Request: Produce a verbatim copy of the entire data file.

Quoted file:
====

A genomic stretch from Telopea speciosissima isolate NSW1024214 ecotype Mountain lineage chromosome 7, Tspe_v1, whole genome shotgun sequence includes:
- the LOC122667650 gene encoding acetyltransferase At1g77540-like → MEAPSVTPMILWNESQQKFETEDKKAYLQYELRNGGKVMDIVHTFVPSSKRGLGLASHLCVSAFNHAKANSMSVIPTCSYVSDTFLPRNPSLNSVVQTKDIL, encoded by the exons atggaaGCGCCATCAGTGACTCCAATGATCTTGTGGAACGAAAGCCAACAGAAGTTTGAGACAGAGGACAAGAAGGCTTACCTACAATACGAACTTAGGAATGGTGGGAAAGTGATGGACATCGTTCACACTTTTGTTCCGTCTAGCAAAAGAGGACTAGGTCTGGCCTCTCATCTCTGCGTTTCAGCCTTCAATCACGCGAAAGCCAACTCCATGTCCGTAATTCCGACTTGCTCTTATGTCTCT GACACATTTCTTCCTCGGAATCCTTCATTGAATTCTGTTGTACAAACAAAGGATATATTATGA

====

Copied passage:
A genomic stretch from Telopea speciosissima isolate NSW1024214 ecotype Mountain lineage chromosome 7, Tspe_v1, whole genome shotgun sequence includes:
- the LOC122667650 gene encoding acetyltransferase At1g77540-like → MEAPSVTPMILWNESQQKFETEDKKAYLQYELRNGGKVMDIVHTFVPSSKRGLGLASHLCVSAFNHAKANSMSVIPTCSYVSDTFLPRNPSLNSVVQTKDIL, encoded by the exons atggaaGCGCCATCAGTGACTCCAATGATCTTGTGGAACGAAAGCCAACAGAAGTTTGAGACAGAGGACAAGAAGGCTTACCTACAATACGAACTTAGGAATGGTGGGAAAGTGATGGACATCGTTCACACTTTTGTTCCGTCTAGCAAAAGAGGACTAGGTCTGGCCTCTCATCTCTGCGTTTCAGCCTTCAATCACGCGAAAGCCAACTCCATGTCCGTAATTCCGACTTGCTCTTATGTCTCT GACACATTTCTTCCTCGGAATCCTTCATTGAATTCTGTTGTACAAACAAAGGATATATTATGA